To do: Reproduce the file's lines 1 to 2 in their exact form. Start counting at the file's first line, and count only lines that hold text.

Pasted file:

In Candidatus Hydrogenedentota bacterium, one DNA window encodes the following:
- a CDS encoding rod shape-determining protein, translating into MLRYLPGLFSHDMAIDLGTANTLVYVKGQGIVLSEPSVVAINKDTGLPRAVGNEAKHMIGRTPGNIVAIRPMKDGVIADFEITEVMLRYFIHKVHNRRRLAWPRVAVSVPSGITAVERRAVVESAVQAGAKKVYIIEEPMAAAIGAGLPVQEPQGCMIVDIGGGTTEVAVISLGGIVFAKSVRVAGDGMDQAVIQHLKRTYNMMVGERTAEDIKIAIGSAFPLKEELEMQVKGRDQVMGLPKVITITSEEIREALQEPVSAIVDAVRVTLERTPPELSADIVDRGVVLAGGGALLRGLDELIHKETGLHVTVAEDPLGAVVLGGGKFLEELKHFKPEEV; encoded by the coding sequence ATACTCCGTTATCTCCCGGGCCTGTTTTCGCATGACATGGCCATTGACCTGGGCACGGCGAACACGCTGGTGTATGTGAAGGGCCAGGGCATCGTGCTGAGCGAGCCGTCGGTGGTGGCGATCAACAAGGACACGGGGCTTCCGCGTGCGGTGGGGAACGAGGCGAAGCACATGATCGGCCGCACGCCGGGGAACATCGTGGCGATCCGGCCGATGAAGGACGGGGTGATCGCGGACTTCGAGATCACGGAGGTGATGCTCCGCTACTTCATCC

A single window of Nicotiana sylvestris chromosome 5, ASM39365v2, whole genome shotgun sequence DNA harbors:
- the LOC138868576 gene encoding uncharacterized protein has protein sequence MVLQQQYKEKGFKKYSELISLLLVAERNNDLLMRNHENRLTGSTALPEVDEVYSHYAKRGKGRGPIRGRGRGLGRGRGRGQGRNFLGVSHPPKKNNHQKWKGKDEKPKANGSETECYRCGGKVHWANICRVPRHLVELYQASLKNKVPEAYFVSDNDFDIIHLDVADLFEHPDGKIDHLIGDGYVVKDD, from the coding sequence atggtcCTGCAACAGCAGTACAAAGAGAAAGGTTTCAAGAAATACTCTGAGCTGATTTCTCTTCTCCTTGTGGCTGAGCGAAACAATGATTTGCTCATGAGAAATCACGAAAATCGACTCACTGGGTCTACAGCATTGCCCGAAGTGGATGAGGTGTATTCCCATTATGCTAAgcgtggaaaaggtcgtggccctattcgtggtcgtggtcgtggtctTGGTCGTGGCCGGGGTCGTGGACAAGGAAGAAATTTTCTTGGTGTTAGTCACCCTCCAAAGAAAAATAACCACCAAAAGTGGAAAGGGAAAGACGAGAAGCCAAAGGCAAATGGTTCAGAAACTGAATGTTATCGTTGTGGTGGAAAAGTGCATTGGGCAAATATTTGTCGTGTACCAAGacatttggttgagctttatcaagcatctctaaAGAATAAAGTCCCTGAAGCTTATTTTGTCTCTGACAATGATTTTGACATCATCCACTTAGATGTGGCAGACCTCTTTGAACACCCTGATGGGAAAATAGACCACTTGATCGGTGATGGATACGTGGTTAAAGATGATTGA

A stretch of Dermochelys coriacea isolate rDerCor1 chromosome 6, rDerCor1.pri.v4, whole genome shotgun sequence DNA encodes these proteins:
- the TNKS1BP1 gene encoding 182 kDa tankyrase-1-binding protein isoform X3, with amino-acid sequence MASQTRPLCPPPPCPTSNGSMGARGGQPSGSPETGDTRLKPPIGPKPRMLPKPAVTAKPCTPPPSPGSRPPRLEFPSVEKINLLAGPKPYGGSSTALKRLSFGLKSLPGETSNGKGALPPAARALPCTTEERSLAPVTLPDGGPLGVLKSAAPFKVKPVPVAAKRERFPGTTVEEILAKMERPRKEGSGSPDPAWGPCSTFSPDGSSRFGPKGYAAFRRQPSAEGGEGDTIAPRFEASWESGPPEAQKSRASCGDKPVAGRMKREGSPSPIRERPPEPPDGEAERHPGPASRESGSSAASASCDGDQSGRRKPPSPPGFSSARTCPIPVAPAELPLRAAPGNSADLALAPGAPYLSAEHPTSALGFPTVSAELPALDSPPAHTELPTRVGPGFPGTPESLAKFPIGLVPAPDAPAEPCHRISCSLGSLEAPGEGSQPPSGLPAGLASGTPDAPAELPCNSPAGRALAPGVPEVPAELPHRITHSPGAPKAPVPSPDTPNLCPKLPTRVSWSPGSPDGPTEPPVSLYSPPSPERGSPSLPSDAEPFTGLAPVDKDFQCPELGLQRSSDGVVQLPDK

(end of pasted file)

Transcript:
In Candidatus Hydrogenedentota bacterium, one DNA window encodes the following:
- a CDS encoding rod shape-determining protein, translating into MLRYLPGLFSHDMAIDLGTANTLVYVKGQGIVLSEPSVVAINKDTGLPRAVGNEAKHMIGRTPGNIVAIRPMKDGVIADFEITEVMLRYFIHKVHNRRRLAWPRVAVSVPSGITAVERRAVVESAVQAGAKKVYIIEEPMAAAIGAGLPVQEPQGCMIVDIGGGTTEVAVISLGGIVFAKSVRVAGDGMDQAVIQHLKRTYNMMVGERTAEDIKIAIGSAFPLKEELEMQVKGRDQVMGLPKVITITSEEIREALQEPVSAIVDAVRVTLERTPPELSADIVDRGVVLAGGGALLRGLDELIHKETGLHVTVAEDPLGAVVLGGGKFLEELKHFKPEEV; encoded by the coding sequence ATACTCCGTTATCTCCCGGGCCTGTTTTCGCATGACATGGCCATTGACCTGGGCACGGCGAACACGCTGGTGTATGTGAAGGGCCAGGGCATCGTGCTGAGCGAGCCGTCGGTGGTGGCGATCAACAAGGACACGGGGCTTCCGCGTGCGGTGGGGAACGAGGCGAAGCACATGATCGGCCGCACGCCGGGGAACATCGTGGCGATCCGGCCGATGAAGGACGGGGTGATCGCGGACTTCGAGATCACGGAGGTGATGCTCCGCTACTTCATCC